Posted by Admin - May 24th, 2011
LinkedIn, for those who don’t know, is one of the largest social networking sites in the world. It is essentially a Facebook for professionals, a way to present yourself to the online world in a professional manner, rather than Facebook’s invasive and personal manner. Recently, LinkedIn went public–the money that is received from investors shocked the entire industry. The initial public offering stocked up $352.8 million dollars in short order, cash that LinkedIn can now use to bolster it’s company. So what are they going to do with it?
The company mentioned that it could use its IPO proceeds for “acquisitions of complementary businesses, technologies, or other assets” in its S-1 filing to the Securities & Exchange Commission. While mention of mergers and acquisitions is typically included in the boilerplate language of all public company filings, the Web has no shortage of potential acquisition candidates that could make their way onto LinkedIn’s shopping list.
The article linked above cites Hashable, Socialware, Yammer, Indeed.com, and Branchout. Each of these has its own strengths and weaknesses, each one has raised venture capital funds. The commonality is that each company is complimentary to LinkedIn.
Posted by Admin - March 1st, 2010
No one should be surprised to hear that February posted poor sales numbers in the industry of automotive sales. However, it was a particularly bad month, even for a February, because of the snow-storms that blanketed the entire continental United States at times.
Car makers on Tuesday are expected to report disappointing U.S. sales for February, mainly due to snowstorms in the Northeast and Midwest that kept customers away from dealerships.
The quality crisis at Toyota Motor Corp. also is predicted to have hurt sales for that company by at least about 25%, according to industry forecasting firm TrueCar.
Toyota’s mess-up is everyone else’s gain, obviously. But the snow is everyone’s loss–less people want to go out and trudge around car dealerships in the snow, and you can forget test driving.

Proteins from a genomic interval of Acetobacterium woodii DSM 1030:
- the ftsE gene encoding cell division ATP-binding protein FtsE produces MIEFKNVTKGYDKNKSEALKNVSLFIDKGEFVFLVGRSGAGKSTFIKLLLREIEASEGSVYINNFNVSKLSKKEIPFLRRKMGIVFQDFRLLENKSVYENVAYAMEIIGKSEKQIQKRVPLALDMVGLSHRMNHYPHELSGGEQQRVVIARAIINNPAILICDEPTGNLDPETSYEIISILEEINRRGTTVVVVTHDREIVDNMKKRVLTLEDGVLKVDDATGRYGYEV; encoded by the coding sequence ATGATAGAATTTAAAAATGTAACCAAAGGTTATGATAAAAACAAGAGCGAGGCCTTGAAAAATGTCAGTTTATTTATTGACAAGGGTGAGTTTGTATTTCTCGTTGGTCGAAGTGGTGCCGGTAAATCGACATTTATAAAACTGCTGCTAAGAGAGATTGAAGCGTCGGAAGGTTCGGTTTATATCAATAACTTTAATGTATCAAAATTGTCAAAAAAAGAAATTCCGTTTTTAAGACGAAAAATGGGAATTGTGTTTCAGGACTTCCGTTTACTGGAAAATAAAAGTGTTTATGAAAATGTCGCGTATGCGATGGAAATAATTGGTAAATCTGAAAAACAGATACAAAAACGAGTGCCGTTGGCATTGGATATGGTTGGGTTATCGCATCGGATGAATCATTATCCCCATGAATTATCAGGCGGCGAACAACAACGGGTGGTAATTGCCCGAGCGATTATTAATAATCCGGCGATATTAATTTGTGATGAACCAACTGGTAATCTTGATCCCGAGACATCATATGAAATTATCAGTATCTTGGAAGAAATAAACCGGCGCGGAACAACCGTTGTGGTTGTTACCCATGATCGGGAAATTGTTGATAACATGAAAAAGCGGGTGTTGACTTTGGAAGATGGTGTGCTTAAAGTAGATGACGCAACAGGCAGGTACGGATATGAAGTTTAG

Posted by Admin - December 28th, 2009
Alan Greenspan, during his time as Chief of the Fed, was praised as a hero and a genius. Ben Bernanke has not been as well-liked in recent months. It does not help that during his tenure he has presided over one of the worst economic recessions in decades. Bernanke, through the Federal Reserve, is able to manipulate the stock market and the world economy through raising or lowering interest rates and the like. Bernanke, though, is increasingly coming under fire–both from the public and from Congress.
South Carolina Republican Sen. Jim DeMint is doing his best to prevent Bernanke from gaining a second term as chairman of the Federal Reserve, the country’s central bank.
“We can’t overlook the fact that he has presided over one of the biggest economic catastrophes that we’ve had as a country,” DeMint said at a Dec. 17 meeting of the Senate Banking Committee.
This is saying quite a lot. No Senator of consequence has spoken this badly about a Federal Reserve chairman in quite a while. Senators Vitter, Demint, Bunning, and Sanders have all placed holds on Bernanke’s nomination, a move which will delay his confirmation.
Posted by Admin - November 25th, 2009
The economy is likely to receive a major jolt in the coming week, both from a drastic increase in travel nationwide, and the post-Thanksgiving “black friday” shop-til-you-drop-a-thon. These two events combined are likely to provide a much needed boost to airlines, oil companies, convenience stores, locally owned gift stores, and virtually every other sector of the market. Of course, the increase in traffic and spending probably will not reach the heights it would have reached two years ago, but the jolt is a welcome one nonetheless.
Wednesday, especially, is expected to bring a massive surge in traffic and travel.
Logan International Airport is expecting 100,000 travelers today, said spokesman Phil Orlandella, who advises: “The best thing anyone can do when they travel is to check with their airline first.”